A High-Quality Experience

From the first moment I arrived at that school, I was treated right.  I was given individual attention, and my needs were taken into consideration.  For example, all students were issued a slip collar.  I struggled a great deal to put this correctly on the dog.  My instructor realized what was happening, so she offered another collar to replace the slip collar.  This collar is much simpler to use, but I still managed to struggle with it.  The class supervisor intervened and helped me by using hand-under-hand instruction.  She also developed a way for me to remember the correct direction to put the collar on the dog. 

A week before my class began, I received a call from my assigned instructor.  We discussed more specifics regarding the environments I travel on a regular basis.  I expressed concern to her about ascending and descending steps with no railings.  She told me that she would work with my new dog and me on this skill during training.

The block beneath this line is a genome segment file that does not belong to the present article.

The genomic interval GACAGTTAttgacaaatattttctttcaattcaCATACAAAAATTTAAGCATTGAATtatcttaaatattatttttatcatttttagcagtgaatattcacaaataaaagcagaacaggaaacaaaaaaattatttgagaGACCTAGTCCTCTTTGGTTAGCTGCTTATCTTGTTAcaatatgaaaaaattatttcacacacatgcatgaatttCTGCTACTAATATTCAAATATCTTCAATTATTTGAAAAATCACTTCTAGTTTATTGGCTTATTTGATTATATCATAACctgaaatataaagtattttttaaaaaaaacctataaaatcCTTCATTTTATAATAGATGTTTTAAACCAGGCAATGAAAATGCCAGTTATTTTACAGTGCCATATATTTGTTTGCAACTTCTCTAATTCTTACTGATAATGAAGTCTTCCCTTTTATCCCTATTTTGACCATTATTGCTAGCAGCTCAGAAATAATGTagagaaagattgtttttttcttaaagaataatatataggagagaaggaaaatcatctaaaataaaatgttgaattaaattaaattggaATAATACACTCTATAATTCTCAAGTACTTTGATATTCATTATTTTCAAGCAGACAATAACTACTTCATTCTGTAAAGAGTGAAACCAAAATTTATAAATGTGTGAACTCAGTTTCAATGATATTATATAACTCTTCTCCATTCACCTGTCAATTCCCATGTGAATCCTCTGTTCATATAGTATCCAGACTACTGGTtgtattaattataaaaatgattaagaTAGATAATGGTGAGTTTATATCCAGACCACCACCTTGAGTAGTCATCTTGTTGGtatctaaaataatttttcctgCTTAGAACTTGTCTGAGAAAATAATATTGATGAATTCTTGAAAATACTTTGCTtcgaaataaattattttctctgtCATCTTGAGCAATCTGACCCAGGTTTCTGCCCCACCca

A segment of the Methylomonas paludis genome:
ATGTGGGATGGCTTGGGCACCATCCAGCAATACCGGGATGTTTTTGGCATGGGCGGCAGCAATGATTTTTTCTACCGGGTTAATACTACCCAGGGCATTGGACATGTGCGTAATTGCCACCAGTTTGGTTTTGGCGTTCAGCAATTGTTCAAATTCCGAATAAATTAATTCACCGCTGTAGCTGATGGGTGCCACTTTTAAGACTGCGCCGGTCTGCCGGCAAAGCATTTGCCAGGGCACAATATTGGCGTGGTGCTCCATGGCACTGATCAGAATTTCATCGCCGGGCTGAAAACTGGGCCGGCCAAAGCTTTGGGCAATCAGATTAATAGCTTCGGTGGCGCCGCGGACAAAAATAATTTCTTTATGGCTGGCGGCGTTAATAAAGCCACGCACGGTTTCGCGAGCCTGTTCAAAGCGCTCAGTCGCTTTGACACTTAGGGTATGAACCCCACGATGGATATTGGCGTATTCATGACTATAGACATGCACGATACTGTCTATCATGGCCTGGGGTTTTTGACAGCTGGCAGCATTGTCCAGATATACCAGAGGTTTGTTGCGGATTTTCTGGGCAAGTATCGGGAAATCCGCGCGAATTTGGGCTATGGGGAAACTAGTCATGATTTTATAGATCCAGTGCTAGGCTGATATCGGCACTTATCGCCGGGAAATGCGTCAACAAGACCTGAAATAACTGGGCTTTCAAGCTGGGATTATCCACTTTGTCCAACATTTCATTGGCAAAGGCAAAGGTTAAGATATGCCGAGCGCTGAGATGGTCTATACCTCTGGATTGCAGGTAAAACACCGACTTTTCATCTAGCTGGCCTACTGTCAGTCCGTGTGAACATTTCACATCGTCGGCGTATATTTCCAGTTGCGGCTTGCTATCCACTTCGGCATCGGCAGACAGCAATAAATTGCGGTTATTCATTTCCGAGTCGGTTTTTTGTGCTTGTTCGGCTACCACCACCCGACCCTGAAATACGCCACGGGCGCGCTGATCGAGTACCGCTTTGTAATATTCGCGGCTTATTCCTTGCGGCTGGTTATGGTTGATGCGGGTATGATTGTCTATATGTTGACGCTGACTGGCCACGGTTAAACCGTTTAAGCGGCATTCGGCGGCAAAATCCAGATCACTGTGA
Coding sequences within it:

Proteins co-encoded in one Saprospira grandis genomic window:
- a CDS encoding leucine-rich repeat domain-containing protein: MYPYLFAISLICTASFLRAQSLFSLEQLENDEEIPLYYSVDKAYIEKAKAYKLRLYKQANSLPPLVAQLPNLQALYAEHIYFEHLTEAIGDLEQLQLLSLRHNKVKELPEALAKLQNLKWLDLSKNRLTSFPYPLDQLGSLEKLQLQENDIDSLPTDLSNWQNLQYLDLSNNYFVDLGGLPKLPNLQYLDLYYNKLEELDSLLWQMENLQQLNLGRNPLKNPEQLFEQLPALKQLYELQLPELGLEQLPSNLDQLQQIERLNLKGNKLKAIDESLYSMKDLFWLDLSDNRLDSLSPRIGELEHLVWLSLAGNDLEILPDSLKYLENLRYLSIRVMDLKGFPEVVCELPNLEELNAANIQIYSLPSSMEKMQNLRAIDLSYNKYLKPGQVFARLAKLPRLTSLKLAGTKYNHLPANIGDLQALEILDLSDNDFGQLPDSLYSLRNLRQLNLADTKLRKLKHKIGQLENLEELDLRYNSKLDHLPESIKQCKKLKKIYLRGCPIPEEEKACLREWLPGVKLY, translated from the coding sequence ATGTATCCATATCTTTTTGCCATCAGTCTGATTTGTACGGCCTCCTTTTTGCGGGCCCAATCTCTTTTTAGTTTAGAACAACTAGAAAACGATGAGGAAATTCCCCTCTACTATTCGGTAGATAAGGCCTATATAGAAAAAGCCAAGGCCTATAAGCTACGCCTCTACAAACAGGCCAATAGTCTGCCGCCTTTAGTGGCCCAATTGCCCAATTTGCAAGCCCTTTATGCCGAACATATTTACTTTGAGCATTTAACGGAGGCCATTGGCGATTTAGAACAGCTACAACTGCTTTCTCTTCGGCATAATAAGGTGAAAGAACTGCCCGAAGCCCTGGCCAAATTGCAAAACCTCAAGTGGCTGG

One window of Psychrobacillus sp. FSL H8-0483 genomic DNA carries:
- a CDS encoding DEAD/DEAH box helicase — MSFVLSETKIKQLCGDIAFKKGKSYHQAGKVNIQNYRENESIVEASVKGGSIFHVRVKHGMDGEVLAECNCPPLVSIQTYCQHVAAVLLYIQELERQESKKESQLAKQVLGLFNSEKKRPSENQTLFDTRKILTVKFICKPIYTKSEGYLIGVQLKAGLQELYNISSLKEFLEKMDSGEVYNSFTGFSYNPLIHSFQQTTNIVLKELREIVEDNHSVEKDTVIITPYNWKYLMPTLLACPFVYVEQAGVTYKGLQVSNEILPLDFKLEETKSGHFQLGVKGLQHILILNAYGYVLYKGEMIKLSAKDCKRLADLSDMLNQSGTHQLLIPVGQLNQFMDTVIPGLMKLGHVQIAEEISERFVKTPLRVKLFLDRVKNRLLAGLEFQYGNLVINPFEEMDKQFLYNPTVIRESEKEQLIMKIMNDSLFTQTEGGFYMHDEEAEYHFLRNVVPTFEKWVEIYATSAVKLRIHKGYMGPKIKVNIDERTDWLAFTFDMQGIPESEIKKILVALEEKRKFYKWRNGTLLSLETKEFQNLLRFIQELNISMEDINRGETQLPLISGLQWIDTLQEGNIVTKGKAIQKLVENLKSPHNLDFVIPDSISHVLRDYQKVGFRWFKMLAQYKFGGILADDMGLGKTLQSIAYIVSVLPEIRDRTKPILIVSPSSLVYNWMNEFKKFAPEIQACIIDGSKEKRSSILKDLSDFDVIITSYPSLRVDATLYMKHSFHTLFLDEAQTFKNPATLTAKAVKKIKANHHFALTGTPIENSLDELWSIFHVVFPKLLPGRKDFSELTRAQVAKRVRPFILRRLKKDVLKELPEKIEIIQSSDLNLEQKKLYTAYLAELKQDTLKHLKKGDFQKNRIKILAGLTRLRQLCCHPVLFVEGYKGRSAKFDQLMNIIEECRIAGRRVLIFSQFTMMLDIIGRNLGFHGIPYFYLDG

During the last week of training, my instructor kept her word by working with us on steps without railings.  I learned to use the dog as a brace during this maneuver by lightly setting my hand on the dog’s shoulder.  Having this support enabled me to feel much more confident with this skill.  During the time I worked with this dog, I encountered many sets of steps with no railings.  This bracing technique enabled me to feel confident and more independent in these environments. 

Words of Wisdom

If you have multiple disabilities, selecting the right dog guide school is an important part of the decision-making process.  The school must have experience working with individuals who have varying exceptionalities in addition to blindness because each disability is unique.  Individuals who present with the same disability also may present in a unique manner. 

I’m very happy with the choice of school and both training experiences at this school.  Dog guide training is emotional, whether you have multiple disabilities or not.  If you have varying exceptionalities, please don’t make it harder on yourself by attending a training school with limited experience in these situations.